There were also other extraordinary gifts of the Spirit in those days: the gift of receiving special revelations from God; the gift of casting out devils; the gift of taking up serpents; the gift of drinking deadly things without hurt; the gift of healing the sick by laying on of hands; and the gift of raising the dead (cf. Mark 16:17,18; I Cor. 12:1-11).

Among these gifts, the ability to speak in tongues was a gift of lesser importance. In the list of gifts in I Corinthians 12:28-31, tongues and interpretation of tongues come at the end and are not among the ‘best gifts’ which the Corinthians should covet. I Corinthians 14:39 merely instructs the Corinthians not to forbid tongues, whereas it exhorts them to covet prophecy. Throughout I Corinthians 14, the apostle minimizes the importance of tongues in comparison with prophecy, while exposing the many abuses of the gift of tongues among the Corinthians. Also, tongues was a gift that was not possessed by all the Corinthians, or expected to be possessed by all (I Cor. 12:20). It is passing strange, to say the very least, that Pentecostalism, with all its bluster of restoring New Testament Christianity, makes tongues the gift of the Spirit, par excellence, ascribing to it, both in theory and in practice, a preeminence that it did not have even in the days of the apostles, and that Pentecostalism holds that every Christian should possess this gift, as if Paul had never written, ‘Do all speak with tongues?’.

Pentecostalism’s argument for miracles today is simple: Scripture teaches that the miraculous was part of the life and ministry of the Church during the time of the apostles; therefore, the gift of performing miracles should be found in the Church today.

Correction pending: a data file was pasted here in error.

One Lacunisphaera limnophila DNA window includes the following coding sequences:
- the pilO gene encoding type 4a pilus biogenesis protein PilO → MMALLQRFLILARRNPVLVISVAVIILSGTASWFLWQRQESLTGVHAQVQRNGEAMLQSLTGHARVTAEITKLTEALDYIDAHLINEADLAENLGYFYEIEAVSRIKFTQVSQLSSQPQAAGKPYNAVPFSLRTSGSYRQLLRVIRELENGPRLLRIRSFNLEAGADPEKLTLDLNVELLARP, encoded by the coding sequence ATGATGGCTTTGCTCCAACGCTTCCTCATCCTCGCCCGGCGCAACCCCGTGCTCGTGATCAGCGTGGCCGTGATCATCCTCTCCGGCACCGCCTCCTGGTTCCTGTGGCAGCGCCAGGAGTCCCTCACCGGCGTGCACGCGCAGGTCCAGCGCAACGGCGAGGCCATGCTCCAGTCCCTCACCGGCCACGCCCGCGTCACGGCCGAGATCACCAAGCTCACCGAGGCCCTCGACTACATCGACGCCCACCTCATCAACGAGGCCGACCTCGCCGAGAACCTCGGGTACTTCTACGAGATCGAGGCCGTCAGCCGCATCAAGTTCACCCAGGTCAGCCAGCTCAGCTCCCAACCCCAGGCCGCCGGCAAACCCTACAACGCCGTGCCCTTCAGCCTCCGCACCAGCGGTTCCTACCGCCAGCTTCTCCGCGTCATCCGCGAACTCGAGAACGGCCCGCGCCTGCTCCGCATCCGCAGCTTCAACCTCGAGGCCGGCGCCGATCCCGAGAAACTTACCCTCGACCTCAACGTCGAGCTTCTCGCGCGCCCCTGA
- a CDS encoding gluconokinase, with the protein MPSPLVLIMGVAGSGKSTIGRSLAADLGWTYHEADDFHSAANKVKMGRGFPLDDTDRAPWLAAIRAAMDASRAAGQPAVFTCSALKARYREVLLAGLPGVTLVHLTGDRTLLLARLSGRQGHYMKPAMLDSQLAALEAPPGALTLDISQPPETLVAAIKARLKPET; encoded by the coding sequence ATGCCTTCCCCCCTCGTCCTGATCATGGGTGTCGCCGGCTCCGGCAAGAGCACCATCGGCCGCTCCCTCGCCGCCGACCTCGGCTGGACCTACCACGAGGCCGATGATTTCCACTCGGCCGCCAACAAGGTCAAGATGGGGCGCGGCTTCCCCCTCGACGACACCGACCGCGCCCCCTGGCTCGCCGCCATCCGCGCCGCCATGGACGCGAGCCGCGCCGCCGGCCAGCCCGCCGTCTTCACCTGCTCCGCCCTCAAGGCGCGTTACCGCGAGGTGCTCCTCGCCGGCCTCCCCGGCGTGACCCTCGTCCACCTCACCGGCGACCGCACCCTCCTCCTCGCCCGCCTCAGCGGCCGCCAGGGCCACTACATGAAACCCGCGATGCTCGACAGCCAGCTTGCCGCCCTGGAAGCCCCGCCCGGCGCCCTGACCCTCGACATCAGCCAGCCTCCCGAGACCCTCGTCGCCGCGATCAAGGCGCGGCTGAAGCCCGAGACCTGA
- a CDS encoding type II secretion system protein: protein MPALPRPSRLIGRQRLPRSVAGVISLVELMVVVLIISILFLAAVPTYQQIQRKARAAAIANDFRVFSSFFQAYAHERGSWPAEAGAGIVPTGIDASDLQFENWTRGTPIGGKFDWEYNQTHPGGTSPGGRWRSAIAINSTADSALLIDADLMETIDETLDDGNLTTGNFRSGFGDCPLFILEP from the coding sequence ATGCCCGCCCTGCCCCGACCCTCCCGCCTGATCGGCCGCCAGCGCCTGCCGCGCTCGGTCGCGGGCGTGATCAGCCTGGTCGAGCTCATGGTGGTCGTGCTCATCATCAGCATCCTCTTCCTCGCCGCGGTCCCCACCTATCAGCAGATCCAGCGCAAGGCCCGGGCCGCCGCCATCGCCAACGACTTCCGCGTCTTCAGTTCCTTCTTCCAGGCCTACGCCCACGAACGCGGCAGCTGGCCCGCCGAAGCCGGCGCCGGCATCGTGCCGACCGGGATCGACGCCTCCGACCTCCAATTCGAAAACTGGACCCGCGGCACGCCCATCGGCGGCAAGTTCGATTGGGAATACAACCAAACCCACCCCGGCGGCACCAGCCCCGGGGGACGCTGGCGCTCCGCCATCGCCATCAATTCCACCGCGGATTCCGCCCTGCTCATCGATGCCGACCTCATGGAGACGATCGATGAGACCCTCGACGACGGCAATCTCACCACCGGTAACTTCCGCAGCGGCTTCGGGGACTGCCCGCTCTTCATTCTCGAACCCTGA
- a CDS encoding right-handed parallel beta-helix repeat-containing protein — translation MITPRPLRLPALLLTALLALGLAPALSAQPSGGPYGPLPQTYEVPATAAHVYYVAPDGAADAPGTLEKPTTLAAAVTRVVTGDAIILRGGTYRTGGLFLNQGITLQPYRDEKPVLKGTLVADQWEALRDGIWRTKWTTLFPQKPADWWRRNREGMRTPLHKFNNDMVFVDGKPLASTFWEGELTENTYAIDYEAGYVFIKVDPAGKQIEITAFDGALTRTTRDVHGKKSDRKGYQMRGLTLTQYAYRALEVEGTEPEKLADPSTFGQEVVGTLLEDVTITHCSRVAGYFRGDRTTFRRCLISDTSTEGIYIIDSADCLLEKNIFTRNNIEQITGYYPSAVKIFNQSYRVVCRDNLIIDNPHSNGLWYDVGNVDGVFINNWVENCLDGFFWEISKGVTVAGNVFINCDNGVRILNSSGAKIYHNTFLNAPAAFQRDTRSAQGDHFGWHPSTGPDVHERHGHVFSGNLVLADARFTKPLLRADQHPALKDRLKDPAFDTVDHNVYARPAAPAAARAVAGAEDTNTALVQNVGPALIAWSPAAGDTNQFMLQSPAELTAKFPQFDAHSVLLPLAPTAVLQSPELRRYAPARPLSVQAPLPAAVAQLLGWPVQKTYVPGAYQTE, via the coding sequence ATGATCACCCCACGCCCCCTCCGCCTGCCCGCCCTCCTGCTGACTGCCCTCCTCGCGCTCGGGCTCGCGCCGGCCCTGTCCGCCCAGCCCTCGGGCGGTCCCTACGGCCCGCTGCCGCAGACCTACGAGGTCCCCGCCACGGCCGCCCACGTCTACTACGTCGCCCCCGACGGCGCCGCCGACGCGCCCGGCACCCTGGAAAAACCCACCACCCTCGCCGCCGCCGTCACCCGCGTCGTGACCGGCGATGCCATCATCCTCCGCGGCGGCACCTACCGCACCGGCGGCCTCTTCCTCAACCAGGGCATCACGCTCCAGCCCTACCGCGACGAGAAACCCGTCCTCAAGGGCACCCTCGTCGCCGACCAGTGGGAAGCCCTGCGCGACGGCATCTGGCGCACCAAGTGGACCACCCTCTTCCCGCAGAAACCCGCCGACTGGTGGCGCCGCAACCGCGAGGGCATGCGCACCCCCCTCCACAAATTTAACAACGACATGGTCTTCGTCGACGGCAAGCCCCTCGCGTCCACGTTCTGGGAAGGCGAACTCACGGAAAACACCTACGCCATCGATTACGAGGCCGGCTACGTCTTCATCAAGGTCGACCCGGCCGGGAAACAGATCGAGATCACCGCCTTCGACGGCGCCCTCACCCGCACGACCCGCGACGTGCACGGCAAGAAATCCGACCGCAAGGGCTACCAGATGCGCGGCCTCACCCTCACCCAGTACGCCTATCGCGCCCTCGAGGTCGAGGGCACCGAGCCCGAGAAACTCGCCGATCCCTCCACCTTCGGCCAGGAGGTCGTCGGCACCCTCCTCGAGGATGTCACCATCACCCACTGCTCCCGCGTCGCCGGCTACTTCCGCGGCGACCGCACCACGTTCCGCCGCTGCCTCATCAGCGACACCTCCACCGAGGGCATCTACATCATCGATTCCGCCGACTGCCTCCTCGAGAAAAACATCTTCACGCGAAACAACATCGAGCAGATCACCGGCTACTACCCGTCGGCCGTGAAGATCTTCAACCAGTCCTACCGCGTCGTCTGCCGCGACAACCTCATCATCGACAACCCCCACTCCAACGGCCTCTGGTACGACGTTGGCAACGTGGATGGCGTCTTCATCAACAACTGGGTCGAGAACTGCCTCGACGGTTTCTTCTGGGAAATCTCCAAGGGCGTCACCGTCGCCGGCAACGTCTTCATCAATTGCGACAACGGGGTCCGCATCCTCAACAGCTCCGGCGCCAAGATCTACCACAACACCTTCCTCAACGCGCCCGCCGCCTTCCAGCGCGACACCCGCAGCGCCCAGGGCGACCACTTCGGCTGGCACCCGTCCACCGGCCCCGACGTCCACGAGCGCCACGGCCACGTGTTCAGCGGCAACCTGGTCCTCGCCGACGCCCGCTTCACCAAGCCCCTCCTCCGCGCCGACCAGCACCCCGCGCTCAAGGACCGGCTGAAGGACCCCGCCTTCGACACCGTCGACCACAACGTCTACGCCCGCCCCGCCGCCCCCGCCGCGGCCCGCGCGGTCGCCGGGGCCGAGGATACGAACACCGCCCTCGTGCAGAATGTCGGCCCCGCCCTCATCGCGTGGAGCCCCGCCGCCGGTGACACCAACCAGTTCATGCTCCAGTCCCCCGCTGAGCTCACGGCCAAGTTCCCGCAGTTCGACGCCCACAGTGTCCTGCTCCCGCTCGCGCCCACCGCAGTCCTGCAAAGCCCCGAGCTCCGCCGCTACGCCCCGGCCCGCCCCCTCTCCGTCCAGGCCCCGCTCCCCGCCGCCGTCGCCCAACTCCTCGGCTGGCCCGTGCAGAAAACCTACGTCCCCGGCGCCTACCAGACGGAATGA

Ignored by Pentecostalism is Scripture’s teaching that miracles were ‘signs of an apostle.’ The power of doing miracles was attached to the apostolic office and had as its purpose the authenticating of the apostles as special servants of Christ and the confirming of their doctrine as the gospel of God. This does not imply that only the apostles could perform miracles; in fact, other saints also possessed the gift of the working of miracles. But it does mean that the miraculous was apostolic: it derived from the apostolic office present in the Church at that time, and it served to attest the apostles and their doctrine. Miracles were the credentials of the apostles.

The necessity of miracles during the apostolic age is to be found in the unique labor of the apostles. They laid the foundation of the New Testament Church of Christ. Paul writes, in Ephesians 2:20, that the Gentile believers, with the saints of Israel, ‘are built upon the foundation of the apostles and prophets.’ The apostles are the foundation of the Church, even as Christ is ‘the chief corner stone.’ They are the foundation by virtue of the Word which they proclaim and write. Similarly, in I Corinthians 3:10, Paul claims to have laid the foundation of the Church at Corinth, whereas others then build upon this foundation: ‘According to the grace of God which is given unto me, as a wise masterbuilder, 1 have laid the foundation, and another buildeth thereon…

That miracles, including the miracle of tongues, were part of the apostolic office is taught in II Corinthians 12:12: ‘Truly the signs of an apostle were wrought among you in all patience, in signs, and wonders, and mighty deeds.’ Paul is defending his apostleship in view of the attack on that apostleship at Corinth. He laments, in verse II, that he was not commended of the Corinthians, even though ‘in nothing am I behind the very chiefest apostles.’ The Corinthians should have recognized and honored Paul’s apostleship, for Christ gave clear proof of it in the miracles that He worked through Paul. Miracles are described as signs, wonders, and mighty deeds. They are called ‘…signs of an apostle.’ Literally, we read: ‘the signs of the apostle.’ Miracles indicate the presence and power of apostleship. They belong to the apostolic office.